Dream sustainable family business that is music to the ears
So many elements of the business you are about to read about sound like fiction - as if they are taken from a novel, something about ‘how to start your dream business and fall in love’.
Chapter one begins with a couple travelling around Europe in a van, he busking on his guitar while the love of his life steals the show with a musical spell cast with her mysterious instrument – a wooden harp.
Life is good, they live day to day, saving enough money to start a dream they didn’t really know they had - a sustainable eco-friendly business. In keeping with the romantic overtones, they move into a ramshackle cottage in Gloucestershire to pursue their dreams, start a family and fall deeper in love.
Who needs Crowdfunder, bank loans, a business plan after all? And yes, they do live and work in Stroud, in case you missed the clues.
Of course, it was not quite like that for Creag and Morwenna Louttit-Vermaat - who own and run Hands on Harps, a small, carbon neutral, business based in the Five Valleys market town – but neither was it a million miles away.
“Harp on Harps began while we were busking. We spent two years living in a van travelling around Europe. We would busksix days a week and sold CDs,” said Louttit-Vermaat.
“We saved up enough money then came back. We wanted to travel for another year, but Morwenna didn’t want to take her harp with her on the planes.”
Which is when they looked into a practical, cheaper harp which was robust enough to handle being transported through airport baggage terminals and would still sound good to play.
The solution – or at least their solution – was to make one. They did, it sounded good, ticked every other box, and was relatively cheap compared to the investment you could make in an instrument normally bought to last a lifetime.
Everywhere they played and travelled everyone wanted to know about the harp and where they could get one. It was like the perfect market research.
From that came the business idea (Creag’s father has also had an entrepreneurial flare) – an investment in a CNC machine followed and now a new product, a special version of their harp which reveals a little more behind the mystery of how Morwenna plays.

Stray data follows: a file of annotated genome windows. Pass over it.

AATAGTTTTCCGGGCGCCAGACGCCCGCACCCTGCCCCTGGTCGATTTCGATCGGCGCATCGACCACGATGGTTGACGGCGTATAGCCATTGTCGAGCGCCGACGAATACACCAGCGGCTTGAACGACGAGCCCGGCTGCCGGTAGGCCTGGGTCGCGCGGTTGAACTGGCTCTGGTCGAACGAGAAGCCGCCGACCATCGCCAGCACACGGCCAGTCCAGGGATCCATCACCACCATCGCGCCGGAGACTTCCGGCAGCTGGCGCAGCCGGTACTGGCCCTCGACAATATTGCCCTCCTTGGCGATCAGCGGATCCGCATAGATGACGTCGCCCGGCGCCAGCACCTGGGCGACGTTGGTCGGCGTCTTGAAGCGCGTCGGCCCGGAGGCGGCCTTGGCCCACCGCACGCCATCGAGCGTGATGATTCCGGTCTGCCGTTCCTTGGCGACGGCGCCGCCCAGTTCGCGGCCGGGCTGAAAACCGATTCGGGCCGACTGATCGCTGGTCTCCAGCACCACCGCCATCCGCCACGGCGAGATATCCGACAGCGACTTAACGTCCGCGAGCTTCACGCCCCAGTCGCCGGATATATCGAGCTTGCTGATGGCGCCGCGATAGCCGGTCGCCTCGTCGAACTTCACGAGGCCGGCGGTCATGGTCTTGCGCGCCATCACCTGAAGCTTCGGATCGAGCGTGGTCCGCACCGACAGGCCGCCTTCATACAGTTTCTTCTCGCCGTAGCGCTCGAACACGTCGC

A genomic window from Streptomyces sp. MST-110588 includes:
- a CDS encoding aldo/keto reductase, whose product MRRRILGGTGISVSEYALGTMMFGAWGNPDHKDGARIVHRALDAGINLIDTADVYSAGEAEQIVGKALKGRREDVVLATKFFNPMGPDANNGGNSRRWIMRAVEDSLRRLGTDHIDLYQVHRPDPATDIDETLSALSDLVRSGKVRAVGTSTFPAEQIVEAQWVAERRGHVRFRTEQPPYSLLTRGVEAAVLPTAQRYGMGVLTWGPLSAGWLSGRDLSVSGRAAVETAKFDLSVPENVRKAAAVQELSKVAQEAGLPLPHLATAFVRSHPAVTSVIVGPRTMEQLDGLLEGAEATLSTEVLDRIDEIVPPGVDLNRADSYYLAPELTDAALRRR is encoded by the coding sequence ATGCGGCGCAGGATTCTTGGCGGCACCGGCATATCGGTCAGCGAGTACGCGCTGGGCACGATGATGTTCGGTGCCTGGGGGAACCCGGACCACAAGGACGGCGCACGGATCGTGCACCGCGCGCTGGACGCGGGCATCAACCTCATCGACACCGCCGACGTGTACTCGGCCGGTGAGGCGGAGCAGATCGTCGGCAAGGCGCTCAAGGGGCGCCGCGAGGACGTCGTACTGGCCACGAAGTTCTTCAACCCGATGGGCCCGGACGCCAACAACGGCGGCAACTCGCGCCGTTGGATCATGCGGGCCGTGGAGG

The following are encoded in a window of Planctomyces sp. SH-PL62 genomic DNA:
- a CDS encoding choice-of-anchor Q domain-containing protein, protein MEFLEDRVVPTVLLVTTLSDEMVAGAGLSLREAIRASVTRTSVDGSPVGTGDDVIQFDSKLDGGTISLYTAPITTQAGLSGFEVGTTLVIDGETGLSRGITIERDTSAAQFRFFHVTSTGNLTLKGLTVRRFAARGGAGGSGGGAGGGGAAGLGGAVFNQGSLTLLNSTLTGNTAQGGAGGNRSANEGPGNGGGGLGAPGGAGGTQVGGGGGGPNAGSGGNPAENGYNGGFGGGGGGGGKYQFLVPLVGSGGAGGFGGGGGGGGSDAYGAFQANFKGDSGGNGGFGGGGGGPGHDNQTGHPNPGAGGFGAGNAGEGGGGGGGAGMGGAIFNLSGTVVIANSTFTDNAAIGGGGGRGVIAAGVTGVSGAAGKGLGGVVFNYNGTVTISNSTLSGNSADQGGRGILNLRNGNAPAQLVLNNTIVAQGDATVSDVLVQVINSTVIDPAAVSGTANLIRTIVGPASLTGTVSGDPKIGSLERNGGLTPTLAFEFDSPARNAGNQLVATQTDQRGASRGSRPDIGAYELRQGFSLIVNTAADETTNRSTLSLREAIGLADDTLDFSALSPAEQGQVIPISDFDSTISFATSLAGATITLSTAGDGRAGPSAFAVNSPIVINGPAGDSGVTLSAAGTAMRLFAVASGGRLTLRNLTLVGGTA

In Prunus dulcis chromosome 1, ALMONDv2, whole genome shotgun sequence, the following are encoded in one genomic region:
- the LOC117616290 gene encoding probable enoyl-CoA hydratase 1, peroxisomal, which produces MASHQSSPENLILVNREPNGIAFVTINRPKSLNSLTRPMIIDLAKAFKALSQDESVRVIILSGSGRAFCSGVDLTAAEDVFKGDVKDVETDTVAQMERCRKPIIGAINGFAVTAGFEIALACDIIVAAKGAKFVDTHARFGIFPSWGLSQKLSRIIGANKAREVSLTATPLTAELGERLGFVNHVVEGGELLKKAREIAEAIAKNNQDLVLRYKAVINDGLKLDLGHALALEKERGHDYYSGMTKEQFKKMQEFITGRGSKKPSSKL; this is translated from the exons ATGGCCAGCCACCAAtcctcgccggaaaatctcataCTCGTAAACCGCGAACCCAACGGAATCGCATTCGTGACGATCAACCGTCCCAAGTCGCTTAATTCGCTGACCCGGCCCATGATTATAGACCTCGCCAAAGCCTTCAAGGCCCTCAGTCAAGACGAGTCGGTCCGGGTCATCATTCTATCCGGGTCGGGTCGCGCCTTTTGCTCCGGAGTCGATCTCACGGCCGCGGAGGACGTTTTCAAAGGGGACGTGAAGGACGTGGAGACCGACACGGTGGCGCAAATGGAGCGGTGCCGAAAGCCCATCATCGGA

As she learned herself her dyslexia saw her create a ‘think around’ to reading sheet music and relating it to the harp – and she began to colour code her instrument and music notes.
“The harp already traditionally uses colour to mark it’s C and F notes. Colouring the other strings seemed like the next logical step and it just so happened that the colours of the rainbow fitted with the existing markings already used on the harp,” said Creag.
“When she became a harp teacher Morwenna reflected on this and extended it by putting coloured dots on the soundboard for some of her students to use with sheet music that had been coloured in by hand. She found that many students who had previously been unable to read music were now able to.”
The Rainbow Harp – the business’s latest product line – was born.
Skip forward two years and with the help of fellow harp teacher, Ellie Prout (pictured above), and a graphic designer called Sam, an entire book of coloured sheet music was created to allow each player to truly embrace their potential.
It can still be played by anyone, but is aimed at opening the door also to anyone who might find tradition learning a barrier – from the dyslexic to those with special needs. The harp can also be played by those considered neurotypical.
It has already helped the couple’s son, Django, 4, learn to experience the joy of playing the harp.
Pictured below: Matt Kirby, one of the craftsmen producing instruments for Hands on Harps.
To go back now, to fill in some of the gaps. It has been no easy pathway, with the business taking the couple through the typical highs and lows of having to hold down a second job to support the dream that at times seemed just that.
It is a route made more challenging, perhaps, because of their ambitions of achieve carbon neutrality and pay a Living Wage to staff.
A move to Stroud, where they discovered a workshop in which they could develop further, are all part of the detail and reflect the struggle that only at the start of lockdown – because of the time it gave them – were they finally able to find the time to say it had achieved its goal of being able to support them both.
So as much as the story is worthy of a film, but perhaps the driving forces that have seen this venture begin to soar under its own steam at last are familiar to every one running their own business – sheer determination and belief that it will, against all odds, one day work.
Hopefully for everyone else battling away out there, this story will be music to their ears.